STATEMENT ON BEHALF OF THE LEAST DEVELOPED COUNTRIES BY H.E. MR. MASUD BIN MOMEN, AMBASSADOR AND PERMANENT REPRESENTATIVE OF THE PEOPLE’S REPUBLIC OF BANGLADESH, CHAIR OF THE GLOBAL COORDINATION BUREAU OF THE LEAST DVELOPED COUNTRIES, AT THE GENERAL DEBATE OF THE SECOND COMMITTEE OF THE SEVENTY-FIRST SESSION OF THE GENERAL ASSEMBLY (NEW YORK, 3 OCTOBER 2016)
1. I have the honour to deliver this statement on behalf of forty-eight least developed countries. We align ourselves with the statement made by the Group of 77 and China.
2. The 71st session of the General Assembly assumes special significance as it marks the completion of a year of our adoption of the transformative 2030 Agenda. The theme of this year’s General Debate: “Sustainable Development Goals: A Universal Push to Transform our World” truly captures the need to translate our commitment demonstrated last year into real actions.
3. We recognize the importance of the work of the second committee in preparing the ground for the implementation of the 2030 Agenda. The deliberations and actions of this committee would play an important role in building tools to impact social, economic and environmental dimensions of sustainable development in a balanced and coordinated manner.
4. The Sustainable Development Goals (SDGs) have provided the humanity with a huge opportunity to fulfill peoples’ aspiration to eradicate poverty, hunger, illiteracy, diseases, environmental degradation and live in peace, prosperity and dignity. We vowed to leave no one behind in our pursuit for development. We will be able to truly transform the world through forging stronger and dedicated partnership and cooperation between the Developed and the Developing countries particularly the least developed countries.
5. The least developed countries have enormous potential to further the global economic growth and prosperity. However, multiple structural challenges such as narrow production and export bases, stagnant trade and investment flows, diminishing productivity growth, weak land and natural resource governance, and widespread poverty, hunger and malnutrition continue to obstruct the growth of these countries. These long-standing challenges are compounded by new and emerging challenges, such as climate change, increased incidences of natural disasters and public health emergencies, conflicts, declining commodity prices and rising capital outflows. The special needs of these countries for undertaking structural transformation must have a wider recognition.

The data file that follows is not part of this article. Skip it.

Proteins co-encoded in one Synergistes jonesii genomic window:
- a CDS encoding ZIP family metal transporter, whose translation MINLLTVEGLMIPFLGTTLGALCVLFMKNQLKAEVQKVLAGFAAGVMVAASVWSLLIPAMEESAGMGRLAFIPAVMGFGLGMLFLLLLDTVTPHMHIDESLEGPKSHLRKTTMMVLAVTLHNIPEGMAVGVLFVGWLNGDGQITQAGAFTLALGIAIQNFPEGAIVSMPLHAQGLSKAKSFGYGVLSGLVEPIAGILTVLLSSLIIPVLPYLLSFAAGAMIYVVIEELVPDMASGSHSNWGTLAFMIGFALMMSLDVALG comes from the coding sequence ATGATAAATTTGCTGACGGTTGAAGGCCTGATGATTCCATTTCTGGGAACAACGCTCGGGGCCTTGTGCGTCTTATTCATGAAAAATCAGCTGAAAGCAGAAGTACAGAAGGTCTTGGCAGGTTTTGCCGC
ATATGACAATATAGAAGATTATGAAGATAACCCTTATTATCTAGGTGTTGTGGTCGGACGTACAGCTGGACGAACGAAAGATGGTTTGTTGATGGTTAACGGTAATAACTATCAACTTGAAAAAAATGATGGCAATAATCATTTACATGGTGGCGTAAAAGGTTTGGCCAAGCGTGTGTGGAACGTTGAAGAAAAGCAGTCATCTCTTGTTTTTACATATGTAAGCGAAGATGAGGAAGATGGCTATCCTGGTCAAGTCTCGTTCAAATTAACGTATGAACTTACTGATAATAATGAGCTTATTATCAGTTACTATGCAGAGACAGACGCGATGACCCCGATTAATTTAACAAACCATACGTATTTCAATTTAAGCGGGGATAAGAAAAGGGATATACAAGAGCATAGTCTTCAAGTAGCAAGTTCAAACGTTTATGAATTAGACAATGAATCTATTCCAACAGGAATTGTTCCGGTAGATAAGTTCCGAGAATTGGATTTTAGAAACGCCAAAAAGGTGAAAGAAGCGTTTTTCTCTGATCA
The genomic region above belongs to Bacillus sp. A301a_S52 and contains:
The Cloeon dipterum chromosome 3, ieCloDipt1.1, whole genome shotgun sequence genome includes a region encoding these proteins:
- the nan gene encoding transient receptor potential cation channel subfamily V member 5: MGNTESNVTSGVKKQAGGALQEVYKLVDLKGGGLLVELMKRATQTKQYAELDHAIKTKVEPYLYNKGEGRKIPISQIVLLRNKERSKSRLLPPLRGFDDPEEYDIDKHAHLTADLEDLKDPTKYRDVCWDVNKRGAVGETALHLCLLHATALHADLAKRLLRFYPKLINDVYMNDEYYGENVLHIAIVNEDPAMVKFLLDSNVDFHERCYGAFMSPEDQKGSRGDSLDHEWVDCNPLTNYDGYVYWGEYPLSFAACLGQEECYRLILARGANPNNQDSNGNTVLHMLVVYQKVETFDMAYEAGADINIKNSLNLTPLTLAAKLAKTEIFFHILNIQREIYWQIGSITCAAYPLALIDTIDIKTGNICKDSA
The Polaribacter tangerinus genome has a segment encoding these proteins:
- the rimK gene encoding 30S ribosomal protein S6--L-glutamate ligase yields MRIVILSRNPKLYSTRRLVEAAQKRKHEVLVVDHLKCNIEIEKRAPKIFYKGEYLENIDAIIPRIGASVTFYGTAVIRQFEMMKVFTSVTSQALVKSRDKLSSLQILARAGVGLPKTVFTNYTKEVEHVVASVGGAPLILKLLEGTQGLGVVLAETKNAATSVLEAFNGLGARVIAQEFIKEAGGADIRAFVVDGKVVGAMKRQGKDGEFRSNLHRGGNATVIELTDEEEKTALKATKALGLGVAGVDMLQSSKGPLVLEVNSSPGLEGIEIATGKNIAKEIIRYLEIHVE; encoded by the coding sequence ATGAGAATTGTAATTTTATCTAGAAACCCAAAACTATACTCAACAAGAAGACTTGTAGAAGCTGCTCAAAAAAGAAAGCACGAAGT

6. We would also like to mention that the LDCs in conflict and post-conflict situations and those experiencing political instability, or unable to deliver basic State services, have specific structural challenges. They require context-specific approaches, including targeted national policies and international support measures to address these challenges and to support peacebuilding, State-building activities and sustainable development.
7. It was reassuring for us to see that our aspirations as well as concerns have been reflected in the 2030 Agenda for Sustainable Development, the Addis Ababa Action Agenda, the Paris Agreement under the United Nations Framework Convention on Climate Change and the Sendai Framework for Disaster Risk Reduction 2015–2030 with an acknowledgement that we deserve special attention. These global agendas have underlined the importance of strong synergy in the implementation of the recently adopted agendas and the Istanbul Programme of Action at all levels.
8. The onus of development lies primarily with us, the least developed countries. We have made significant progress towards achieving the objectives, goals and targets of Istanbul Programme of Action and Millennium Development Goals. We are encouraged to see that some least developed countries have already started preparation to implement the 2030 Agenda. There are visible efforts to align existing policies with the new global plan of action. We are fully aware that to address the existing and emerging challenges, we need to enhance national capacities for evidence-based and data-driven decision-making. We would have to bring in more policy and system-wide coherence and integration for achieving the Sustainable Development Goals and targets. While we are making utmost efforts to accelerate the pace of development in our countries, the international community must deliver on their commitments to provide us with all sorts of support crucial for our success. There must be serious efforts to revitalize and enhance the Global Partnership for Sustainable Development in LDCs focused in particular on the eradication of poverty and promotion of inclusive growth and the implementation of social protection systems. There must be participatory, cooperative and enabling environments at all levels to support the least developed countries.
8. Reducing vulnerability to climate change is a global challenge faced by all, in particular those living in poverty. We are looking forward to the speedy ratification of the Paris Agreement that calls for specific support measures for the most vulnerable LDCs. Efforts have to be strengthened for mobilization of adequate, and additional to official development assistance, resources required for its implementation. Our development partners have to come forward to operationalize fully and in a timely manner the Green Climate Fund, with the goals of mobilizing $100 billion per year by 2020. This would significantly contribute to the promotion and facilitation of clean development mechanism projects in the LDCs and addressing the needs of people